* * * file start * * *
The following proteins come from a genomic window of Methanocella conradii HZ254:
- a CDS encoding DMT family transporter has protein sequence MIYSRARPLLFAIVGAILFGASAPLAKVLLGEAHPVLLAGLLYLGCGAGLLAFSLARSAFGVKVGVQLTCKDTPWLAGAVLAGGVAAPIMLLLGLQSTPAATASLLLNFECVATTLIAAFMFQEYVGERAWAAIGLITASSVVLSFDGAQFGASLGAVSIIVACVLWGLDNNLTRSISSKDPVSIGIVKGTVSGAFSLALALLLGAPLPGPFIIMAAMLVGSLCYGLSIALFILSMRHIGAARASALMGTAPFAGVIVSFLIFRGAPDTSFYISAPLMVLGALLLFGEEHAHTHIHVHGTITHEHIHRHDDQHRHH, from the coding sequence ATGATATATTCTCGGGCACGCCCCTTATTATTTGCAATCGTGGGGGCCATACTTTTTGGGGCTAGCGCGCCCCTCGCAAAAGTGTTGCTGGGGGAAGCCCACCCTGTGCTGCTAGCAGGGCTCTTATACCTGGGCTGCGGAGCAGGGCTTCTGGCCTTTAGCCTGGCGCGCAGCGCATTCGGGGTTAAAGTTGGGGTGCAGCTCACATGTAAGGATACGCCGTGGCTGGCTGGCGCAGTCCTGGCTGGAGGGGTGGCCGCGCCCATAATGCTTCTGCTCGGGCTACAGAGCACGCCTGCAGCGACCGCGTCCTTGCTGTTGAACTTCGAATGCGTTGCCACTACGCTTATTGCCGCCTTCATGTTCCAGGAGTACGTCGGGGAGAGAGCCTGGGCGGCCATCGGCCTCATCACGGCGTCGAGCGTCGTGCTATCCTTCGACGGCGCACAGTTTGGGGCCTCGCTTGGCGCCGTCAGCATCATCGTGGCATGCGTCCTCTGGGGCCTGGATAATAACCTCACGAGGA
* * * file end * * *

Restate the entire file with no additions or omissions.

The following proteins come from a genomic window of Methanocella conradii HZ254:
- a CDS encoding DMT family transporter has protein sequence MIYSRARPLLFAIVGAILFGASAPLAKVLLGEAHPVLLAGLLYLGCGAGLLAFSLARSAFGVKVGVQLTCKDTPWLAGAVLAGGVAAPIMLLLGLQSTPAATASLLLNFECVATTLIAAFMFQEYVGERAWAAIGLITASSVVLSFDGAQFGASLGAVSIIVACVLWGLDNNLTRSISSKDPVSIGIVKGTVSGAFSLALALLLGAPLPGPFIIMAAMLVGSLCYGLSIALFILSMRHIGAARASALMGTAPFAGVIVSFLIFRGAPDTSFYISAPLMVLGALLLFGEEHAHTHIHVHGTITHEHIHRHDDQHRHH, from the coding sequence ATGATATATTCTCGGGCACGCCCCTTATTATTTGCAATCGTGGGGGCCATACTTTTTGGGGCTAGCGCGCCCCTCGCAAAAGTGTTGCTGGGGGAAGCCCACCCTGTGCTGCTAGCAGGGCTCTTATACCTGGGCTGCGGAGCAGGGCTTCTGGCCTTTAGCCTGGCGCGCAGCGCATTCGGGGTTAAAGTTGGGGTGCAGCTCACATGTAAGGATACGCCGTGGCTGGCTGGCGCAGTCCTGGCTGGAGGGGTGGCCGCGCCCATAATGCTTCTGCTCGGGCTACAGAGCACGCCTGCAGCGACCGCGTCCTTGCTGTTGAACTTCGAATGCGTTGCCACTACGCTTATTGCCGCCTTCATGTTCCAGGAGTACGTCGGGGAGAGAGCCTGGGCGGCCATCGGCCTCATCACGGCGTCGAGCGTCGTGCTATCCTTCGACGGCGCACAGTTTGGGGCCTCGCTTGGCGCCGTCAGCATCATCGTGGCATGCGTCCTCTGGGGCCTGGATAATAACCTCACGAGGA